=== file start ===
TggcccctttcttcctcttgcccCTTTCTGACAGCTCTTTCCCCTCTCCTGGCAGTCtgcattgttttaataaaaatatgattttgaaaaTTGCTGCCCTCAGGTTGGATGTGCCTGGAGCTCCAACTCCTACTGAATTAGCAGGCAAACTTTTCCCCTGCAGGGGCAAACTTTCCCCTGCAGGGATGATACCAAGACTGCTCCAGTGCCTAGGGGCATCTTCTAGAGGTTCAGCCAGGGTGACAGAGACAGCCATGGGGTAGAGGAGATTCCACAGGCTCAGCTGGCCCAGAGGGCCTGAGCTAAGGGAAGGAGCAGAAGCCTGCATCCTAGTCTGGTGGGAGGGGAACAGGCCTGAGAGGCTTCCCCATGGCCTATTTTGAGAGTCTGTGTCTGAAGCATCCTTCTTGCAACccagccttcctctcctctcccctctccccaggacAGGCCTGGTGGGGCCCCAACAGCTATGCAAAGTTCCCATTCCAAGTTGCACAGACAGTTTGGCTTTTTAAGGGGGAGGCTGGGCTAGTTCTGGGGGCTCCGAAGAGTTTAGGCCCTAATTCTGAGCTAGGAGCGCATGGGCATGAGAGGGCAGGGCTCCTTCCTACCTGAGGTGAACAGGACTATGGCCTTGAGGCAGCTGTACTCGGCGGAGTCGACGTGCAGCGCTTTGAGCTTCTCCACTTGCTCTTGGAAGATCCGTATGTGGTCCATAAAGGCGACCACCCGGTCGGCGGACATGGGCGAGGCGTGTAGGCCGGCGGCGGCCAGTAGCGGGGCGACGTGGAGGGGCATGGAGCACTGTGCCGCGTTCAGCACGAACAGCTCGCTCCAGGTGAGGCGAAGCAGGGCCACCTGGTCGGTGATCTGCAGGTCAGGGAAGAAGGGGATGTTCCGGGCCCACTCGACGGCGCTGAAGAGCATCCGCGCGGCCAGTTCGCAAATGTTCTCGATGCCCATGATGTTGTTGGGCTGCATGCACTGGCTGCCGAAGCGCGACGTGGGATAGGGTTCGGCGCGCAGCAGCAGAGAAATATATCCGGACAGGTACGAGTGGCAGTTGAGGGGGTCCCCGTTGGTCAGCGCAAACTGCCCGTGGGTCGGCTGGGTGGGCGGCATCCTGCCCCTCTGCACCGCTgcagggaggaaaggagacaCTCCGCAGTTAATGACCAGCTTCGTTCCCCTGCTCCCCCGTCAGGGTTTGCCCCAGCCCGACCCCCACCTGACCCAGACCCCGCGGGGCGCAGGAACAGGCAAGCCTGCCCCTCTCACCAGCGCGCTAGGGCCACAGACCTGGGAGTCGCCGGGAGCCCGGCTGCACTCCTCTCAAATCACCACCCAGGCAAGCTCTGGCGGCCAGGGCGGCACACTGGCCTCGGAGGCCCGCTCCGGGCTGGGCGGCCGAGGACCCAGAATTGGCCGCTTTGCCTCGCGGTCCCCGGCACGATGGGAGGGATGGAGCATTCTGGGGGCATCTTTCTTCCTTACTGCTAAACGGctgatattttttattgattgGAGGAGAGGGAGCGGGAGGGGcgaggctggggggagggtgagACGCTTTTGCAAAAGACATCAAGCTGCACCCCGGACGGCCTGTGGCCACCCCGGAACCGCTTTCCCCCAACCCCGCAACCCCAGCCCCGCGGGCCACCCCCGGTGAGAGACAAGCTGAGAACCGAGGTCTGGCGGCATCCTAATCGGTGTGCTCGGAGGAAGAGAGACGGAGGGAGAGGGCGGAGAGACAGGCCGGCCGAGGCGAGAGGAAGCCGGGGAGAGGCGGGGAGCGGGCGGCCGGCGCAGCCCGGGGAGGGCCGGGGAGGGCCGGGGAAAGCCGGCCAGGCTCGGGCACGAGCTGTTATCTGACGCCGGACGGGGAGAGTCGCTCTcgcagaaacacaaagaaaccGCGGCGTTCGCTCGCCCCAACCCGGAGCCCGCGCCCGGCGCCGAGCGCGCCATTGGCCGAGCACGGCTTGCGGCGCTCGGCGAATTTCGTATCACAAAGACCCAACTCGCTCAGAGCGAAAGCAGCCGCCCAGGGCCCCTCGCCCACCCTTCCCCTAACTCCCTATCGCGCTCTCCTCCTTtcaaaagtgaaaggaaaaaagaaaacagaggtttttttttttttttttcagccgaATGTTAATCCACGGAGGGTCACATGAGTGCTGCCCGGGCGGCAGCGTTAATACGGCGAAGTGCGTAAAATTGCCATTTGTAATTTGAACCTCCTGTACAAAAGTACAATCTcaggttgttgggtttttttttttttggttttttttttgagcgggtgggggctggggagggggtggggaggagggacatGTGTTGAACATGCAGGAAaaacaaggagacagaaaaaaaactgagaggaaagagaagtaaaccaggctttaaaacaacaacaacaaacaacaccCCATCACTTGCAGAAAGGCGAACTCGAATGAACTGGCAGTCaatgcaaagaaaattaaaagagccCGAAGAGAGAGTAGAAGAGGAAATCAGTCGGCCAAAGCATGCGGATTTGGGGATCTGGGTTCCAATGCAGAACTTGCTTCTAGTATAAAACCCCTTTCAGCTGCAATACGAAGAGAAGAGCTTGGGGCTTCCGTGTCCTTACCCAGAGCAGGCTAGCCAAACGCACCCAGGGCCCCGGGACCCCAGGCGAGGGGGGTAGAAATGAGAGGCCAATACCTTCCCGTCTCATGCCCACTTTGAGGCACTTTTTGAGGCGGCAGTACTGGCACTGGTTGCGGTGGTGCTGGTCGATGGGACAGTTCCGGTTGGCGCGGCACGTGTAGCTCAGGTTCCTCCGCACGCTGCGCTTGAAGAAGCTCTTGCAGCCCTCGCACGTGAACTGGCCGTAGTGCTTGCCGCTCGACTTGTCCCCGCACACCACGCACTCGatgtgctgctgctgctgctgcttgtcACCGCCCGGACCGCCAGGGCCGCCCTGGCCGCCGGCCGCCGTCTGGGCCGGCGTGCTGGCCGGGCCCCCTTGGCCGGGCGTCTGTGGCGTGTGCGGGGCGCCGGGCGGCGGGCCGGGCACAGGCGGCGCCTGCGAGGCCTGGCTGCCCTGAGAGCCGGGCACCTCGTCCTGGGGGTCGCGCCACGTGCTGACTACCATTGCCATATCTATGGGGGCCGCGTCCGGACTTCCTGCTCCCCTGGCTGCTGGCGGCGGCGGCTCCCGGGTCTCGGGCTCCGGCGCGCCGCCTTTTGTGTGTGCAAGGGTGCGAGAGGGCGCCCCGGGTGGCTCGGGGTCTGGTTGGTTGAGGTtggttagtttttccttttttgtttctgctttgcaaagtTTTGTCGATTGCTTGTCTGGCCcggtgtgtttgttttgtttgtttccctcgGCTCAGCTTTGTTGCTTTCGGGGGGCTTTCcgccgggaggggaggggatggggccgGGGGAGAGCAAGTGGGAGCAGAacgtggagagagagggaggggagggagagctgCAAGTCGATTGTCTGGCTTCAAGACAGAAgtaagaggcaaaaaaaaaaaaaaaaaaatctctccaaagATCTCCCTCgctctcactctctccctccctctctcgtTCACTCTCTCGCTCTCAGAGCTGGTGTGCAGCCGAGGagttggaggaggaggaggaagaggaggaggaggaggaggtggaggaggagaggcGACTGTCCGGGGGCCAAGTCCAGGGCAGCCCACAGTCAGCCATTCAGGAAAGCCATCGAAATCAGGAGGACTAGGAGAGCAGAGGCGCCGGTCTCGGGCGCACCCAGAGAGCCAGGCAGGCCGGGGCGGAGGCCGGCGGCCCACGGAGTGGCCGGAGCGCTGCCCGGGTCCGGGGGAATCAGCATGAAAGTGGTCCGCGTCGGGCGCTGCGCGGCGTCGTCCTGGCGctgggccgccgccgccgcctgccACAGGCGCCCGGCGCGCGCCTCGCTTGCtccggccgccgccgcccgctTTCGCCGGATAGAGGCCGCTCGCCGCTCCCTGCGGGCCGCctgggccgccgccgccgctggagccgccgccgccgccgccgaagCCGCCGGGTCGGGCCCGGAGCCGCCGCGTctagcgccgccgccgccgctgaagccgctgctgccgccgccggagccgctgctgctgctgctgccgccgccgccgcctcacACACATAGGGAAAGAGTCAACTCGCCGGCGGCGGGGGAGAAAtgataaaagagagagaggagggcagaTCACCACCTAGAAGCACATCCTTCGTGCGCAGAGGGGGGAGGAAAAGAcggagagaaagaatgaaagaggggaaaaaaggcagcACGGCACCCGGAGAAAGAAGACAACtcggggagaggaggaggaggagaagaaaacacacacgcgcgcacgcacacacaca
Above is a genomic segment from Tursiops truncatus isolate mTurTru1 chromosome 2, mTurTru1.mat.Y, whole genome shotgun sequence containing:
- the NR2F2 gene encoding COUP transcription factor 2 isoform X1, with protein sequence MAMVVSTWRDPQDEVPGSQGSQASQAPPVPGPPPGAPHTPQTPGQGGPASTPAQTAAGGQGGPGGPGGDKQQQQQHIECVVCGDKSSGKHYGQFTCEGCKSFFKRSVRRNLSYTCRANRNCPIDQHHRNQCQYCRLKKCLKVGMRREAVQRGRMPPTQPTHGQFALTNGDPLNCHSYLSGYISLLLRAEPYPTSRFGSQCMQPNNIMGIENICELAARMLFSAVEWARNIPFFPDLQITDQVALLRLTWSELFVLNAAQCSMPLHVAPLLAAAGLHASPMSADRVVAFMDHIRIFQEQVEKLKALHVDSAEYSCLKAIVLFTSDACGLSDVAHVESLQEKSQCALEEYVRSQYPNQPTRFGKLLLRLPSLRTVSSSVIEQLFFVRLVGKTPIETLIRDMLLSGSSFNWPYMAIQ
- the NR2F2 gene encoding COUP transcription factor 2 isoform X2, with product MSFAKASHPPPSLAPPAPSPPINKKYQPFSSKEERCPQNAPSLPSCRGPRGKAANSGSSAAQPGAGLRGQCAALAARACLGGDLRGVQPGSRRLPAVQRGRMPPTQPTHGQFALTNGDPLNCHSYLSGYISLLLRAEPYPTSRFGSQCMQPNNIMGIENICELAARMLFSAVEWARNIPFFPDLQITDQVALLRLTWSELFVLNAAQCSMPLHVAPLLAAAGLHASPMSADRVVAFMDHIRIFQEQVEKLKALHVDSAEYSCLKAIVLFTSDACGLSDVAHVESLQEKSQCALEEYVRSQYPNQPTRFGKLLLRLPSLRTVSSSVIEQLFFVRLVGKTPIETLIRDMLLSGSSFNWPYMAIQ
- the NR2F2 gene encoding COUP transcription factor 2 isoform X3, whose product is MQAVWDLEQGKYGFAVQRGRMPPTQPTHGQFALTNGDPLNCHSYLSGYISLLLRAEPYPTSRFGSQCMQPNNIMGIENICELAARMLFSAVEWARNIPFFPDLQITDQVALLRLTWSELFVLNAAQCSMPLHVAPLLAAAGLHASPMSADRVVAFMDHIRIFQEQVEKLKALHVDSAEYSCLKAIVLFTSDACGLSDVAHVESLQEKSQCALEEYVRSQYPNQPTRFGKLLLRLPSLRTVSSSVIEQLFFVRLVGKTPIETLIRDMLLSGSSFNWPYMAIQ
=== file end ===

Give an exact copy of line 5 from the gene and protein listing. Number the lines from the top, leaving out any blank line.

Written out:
- the NR2F2 gene encoding COUP transcription factor 2 isoform X3, whose product is MQAVWDLEQGKYGFAVQRGRMPPTQPTHGQFALTNGDPLNCHSYLSGYISLLLRAEPYPTSRFGSQCMQPNNIMGIENICELAARMLFSAVEWARNIPFFPDLQITDQVALLRLTWSELFVLNAAQCSMPLHVAPLLAAAGLHASPMSADRVVAFMDHIRIFQEQVEKLKALHVDSAEYSCLKAIVLFTSDACGLSDVAHVESLQEKSQCALEEYVRSQYPNQPTRFGKLLLRLPSLRTVSSSVIEQLFFVRLVGKTPIETLIRDMLLSGSSFNWPYMAIQ